Battlefield Britain - Medieval Warfare At The Battle of Hastings

By Corinne Field
BBC Battlefield Britain

The BBC series Battlefield Britain spanned 2000 years and told the story of eight key battles fought on and over British soil. See the spoils of war and discover the story behind these violent clashes at a museum or historic site with Culture24's Battlefield Britain trails.

Shows a photograph of a painting of the Battle of Hastings.

The Battle of Hastings (1820) by Frank W. Wilkin, fully restored after a two-year intensive conservation programme by English Heritage © English Heritage

The Battle of Hastings

The Battle of Hastings was one of the bloodiest and most important battles fought on British soil. It heralded the beginning of the Norman Conquest, which brought about a cultural revolution in Britain that would ultimately see England, Ireland, Scotland and Wales under one ruler.

Everyone knows that 1066 was the year of the Battle of Hastings - but what they might not know is that the battle in fact took place in nearby Battle and not Hastings. Today the ruins of Battle Abbey, erected as a memorial to the battle soon after by William the Conqueror, mark the site.

Visitors to the Abbey and the battlefield will see a 10-minute introductory film giving details of the events leading up to the battle before following an audio tour of the site. The audio guide tells the story of the battle from the Norman point of view, the Saxon version and finally that of Harold’s lover, Edith of Swanick.

Shows a photograph of the exterior of Battle Abbey.

Battle Abbey. Jonathan Bailey © English Heritage Photo Library

Custodian of Battle Abbey, Juan Pablo, thinks the impact of the Norman conquest cannot be stressed enough. "Nearly 1000 years later, 80 per cent of English country churches are of Norman origin," he says. "The language we speak today is Norman/Saxon French, which is why we have so many French words.

"Even the fact we are called the English is down to the Normans. The Normans ruled for 120 years, then tried to create racial harmony: we became the English, not Normans and Saxons."

"Basically the conquest established Britain as a feudal kingdom," he adds. "I personally believe that without the conquest there wouldn’t have been a British Empire."

Shows a photograph of a drama reconstruction of Harold's men dressed in armour, looking agressive with their pikes and round shields.

In BBC TV's Battlefield Britain, Harold's elite Housecarls stand under the Dragon Banner of Wessex shouting their battle cry at the advancing Norman army © BBC

In 1066 Edward the Confessor died without an heir so the throne of one of the wealthiest countries in Europe was up for grabs. Harold Godwine, Earl of Wessex had been Edward’s right-hand man but, a year or two before the King’s death, he went to Normandy and swore an oath in support of William Duke of Normandy’s claim to the throne.

However the dying Edward changed his mind and named Harold his heir. Harold was crowned King Harold II at Westminster Abbey on January 6, 1066.

Edward was buried at Westminster Abbey and after his victory at the Battle of Hastings, William the Conquerer chose to be crowned there. However, today the only part of the abbey that the protagonists of 1066 would recognize is the part housing . Visitors can enjoy Romanesque architecture dating back to medieval times as well as a replica of part of the Bayeux tapestry which represents the Norman Conquest of England.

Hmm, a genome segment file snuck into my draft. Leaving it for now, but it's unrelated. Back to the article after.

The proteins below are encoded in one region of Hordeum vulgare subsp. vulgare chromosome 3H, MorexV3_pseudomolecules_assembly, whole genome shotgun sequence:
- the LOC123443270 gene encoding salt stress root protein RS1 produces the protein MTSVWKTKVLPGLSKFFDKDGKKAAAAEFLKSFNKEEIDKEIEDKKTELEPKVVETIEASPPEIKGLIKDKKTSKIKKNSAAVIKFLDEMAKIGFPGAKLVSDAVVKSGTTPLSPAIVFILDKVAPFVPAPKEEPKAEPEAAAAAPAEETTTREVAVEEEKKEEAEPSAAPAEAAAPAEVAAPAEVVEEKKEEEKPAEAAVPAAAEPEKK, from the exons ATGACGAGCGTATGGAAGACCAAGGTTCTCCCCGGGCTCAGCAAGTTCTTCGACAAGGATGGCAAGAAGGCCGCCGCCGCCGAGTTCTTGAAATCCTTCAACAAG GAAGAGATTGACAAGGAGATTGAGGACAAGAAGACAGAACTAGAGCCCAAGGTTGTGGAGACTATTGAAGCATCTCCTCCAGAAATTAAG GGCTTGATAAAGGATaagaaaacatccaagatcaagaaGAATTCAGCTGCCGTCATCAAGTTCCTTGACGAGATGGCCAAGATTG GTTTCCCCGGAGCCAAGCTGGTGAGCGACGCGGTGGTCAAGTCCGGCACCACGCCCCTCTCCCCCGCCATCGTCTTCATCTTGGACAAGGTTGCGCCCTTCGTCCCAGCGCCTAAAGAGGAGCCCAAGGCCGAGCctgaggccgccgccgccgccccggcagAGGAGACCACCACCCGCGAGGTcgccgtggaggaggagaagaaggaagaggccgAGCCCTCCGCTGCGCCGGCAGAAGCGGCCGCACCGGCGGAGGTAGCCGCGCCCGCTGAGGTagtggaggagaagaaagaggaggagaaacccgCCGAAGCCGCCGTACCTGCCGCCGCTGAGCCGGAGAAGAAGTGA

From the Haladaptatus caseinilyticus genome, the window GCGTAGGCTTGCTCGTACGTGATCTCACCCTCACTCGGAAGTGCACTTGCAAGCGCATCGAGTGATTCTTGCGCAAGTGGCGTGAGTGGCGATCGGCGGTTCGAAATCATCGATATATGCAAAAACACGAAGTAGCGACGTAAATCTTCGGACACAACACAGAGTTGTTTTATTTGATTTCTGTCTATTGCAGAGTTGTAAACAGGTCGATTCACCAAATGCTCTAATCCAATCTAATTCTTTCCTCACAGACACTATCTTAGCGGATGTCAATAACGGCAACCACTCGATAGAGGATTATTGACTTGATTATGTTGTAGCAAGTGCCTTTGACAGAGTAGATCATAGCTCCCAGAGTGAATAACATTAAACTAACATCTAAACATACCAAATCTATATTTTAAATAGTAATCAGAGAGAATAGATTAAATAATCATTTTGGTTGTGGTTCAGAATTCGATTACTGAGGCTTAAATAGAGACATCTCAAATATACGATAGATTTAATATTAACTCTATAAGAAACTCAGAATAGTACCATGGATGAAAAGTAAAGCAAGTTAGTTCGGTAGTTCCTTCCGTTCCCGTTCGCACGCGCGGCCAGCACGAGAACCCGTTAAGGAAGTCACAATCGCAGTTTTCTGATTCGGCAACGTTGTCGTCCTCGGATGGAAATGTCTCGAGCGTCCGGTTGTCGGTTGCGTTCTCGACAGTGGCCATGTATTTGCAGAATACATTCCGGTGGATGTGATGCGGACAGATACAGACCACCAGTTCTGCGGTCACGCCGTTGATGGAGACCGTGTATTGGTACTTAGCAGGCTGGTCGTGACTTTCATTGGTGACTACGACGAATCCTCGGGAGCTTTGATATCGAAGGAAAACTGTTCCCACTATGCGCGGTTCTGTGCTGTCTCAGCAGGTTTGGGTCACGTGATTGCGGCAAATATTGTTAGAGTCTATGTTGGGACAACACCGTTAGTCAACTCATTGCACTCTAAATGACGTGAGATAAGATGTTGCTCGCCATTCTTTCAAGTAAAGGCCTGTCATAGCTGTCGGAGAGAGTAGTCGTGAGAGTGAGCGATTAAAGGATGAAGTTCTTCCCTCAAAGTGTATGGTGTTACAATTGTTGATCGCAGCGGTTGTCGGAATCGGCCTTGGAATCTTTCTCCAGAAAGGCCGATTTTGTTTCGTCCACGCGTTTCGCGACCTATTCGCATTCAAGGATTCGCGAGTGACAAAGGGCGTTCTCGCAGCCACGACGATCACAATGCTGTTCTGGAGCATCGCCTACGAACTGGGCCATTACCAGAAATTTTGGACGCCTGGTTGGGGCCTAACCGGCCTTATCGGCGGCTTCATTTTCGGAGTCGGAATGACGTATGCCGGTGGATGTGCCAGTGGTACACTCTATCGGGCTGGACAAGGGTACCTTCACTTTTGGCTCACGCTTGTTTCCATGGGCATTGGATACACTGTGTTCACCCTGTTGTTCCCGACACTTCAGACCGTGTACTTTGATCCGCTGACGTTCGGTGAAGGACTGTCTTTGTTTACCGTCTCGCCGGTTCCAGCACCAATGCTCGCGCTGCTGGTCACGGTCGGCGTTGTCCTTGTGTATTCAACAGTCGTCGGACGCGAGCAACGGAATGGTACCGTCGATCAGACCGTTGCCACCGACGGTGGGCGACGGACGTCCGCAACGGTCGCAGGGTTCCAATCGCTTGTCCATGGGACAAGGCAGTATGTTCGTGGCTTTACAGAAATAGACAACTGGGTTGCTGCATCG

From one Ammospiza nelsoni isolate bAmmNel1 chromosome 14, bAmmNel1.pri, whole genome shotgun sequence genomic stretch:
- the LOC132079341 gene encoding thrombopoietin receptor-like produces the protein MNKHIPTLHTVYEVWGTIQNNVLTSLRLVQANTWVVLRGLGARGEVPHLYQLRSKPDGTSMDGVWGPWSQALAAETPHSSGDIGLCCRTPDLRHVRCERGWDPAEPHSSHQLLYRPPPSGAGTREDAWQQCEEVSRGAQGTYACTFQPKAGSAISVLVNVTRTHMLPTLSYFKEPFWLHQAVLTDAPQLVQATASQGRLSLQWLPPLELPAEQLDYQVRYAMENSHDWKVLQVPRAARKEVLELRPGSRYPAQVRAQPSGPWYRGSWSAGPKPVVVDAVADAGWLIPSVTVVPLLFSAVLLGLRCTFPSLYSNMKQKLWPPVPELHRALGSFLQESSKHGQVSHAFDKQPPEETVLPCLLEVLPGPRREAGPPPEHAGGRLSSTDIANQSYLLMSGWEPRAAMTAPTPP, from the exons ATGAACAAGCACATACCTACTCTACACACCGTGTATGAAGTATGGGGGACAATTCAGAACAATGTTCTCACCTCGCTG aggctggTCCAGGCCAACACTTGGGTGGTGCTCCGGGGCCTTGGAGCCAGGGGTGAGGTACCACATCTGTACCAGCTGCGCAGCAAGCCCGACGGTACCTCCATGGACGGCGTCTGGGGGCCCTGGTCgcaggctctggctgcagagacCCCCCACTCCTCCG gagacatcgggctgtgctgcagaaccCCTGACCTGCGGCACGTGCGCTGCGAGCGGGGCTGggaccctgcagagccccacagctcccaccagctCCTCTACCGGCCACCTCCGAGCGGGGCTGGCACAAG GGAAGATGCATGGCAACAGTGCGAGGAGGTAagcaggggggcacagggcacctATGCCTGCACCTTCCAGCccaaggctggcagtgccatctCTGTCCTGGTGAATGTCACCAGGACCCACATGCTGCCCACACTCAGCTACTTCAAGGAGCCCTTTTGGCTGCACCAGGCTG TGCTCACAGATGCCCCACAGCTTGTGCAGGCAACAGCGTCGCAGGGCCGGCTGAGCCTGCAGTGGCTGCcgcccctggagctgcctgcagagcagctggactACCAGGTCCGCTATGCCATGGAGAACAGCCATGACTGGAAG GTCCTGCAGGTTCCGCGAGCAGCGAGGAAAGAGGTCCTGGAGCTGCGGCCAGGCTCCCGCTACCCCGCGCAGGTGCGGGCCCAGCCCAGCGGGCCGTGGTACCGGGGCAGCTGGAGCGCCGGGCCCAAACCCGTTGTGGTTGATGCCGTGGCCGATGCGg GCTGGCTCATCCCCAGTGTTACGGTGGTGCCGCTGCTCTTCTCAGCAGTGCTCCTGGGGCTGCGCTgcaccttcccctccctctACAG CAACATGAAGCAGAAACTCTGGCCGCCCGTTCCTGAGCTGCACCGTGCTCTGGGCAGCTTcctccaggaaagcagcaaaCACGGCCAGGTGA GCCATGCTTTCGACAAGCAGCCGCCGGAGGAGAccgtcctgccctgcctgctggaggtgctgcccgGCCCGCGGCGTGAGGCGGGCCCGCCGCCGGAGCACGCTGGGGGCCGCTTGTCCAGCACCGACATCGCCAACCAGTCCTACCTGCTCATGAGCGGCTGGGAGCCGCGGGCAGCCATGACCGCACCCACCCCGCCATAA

Shows a photograph of a section of the Victorian copy of the Bayeux tapestry on show at Reading Museum.

Section of Bayeux tapestry at Reading Museum showing Harold with an arrow in his eye © Reading Museum Service

Probably commissioned in the 1070s by William’s half brother, Bishop Odo of Bayeux, the original is on show at Bayeux in Normandy, France. At over 70 metres long it is in fact an embroidery and not a tapestry.

A good place to find out about the tapestry in Britain is at Reading Museum where they have a replica on show created by 19th century Victorian embroiderers. Richard Worthington is ICT and Access Officer at Reading Museum – he’s responsible for the official website about the Bayeux tapestry, www.bayeuxtapestry.org.uk.

According to Richard, "the only difference between this tapestry and the original is anything naked in the original has pants on now!"

Reading Museum also boasts late Saxon and early Norman artifacts in its Bayeux Tapestry Gallery. It's an impressive collection that includes axes and swords of the type used at the Battle of Hastings and recovered from the Thames.

Shows a photograph of a Saxon sword.

Saxon sword, Museum of Reading © Reading Museum Service

1066 was a time of great political and royal intrigue and it wasn’t only William Duke of Normandy who was intent on dethroning King Harold. King Harald Hardraada of Norway also decided to stake his claim. The Battle of Stamford Bridge near York put paid to the Viking King’s plans but it also prevented the Saxons from defending the coast against a Norman invasion in the South.

As a result of this diversion for Harold, William and his 7,000 strong army arrived more or less unchallenged at Pevensey Castle in September. Some of the medieval fortifications survive today and an audio tour gives visitors a chance to find out about the role Pevensey played in the Battle of Hastings.

The Saxons did not have a standing army and relied on local farmers to defend the coast. Visitor operation team member at Pevensey Castle, Alison Muir says, "William arrived in September when the farmers were gathering their crops so he was met with very little resistance".

Shows a photograph of Pevensey Castle as it is today - a ruin.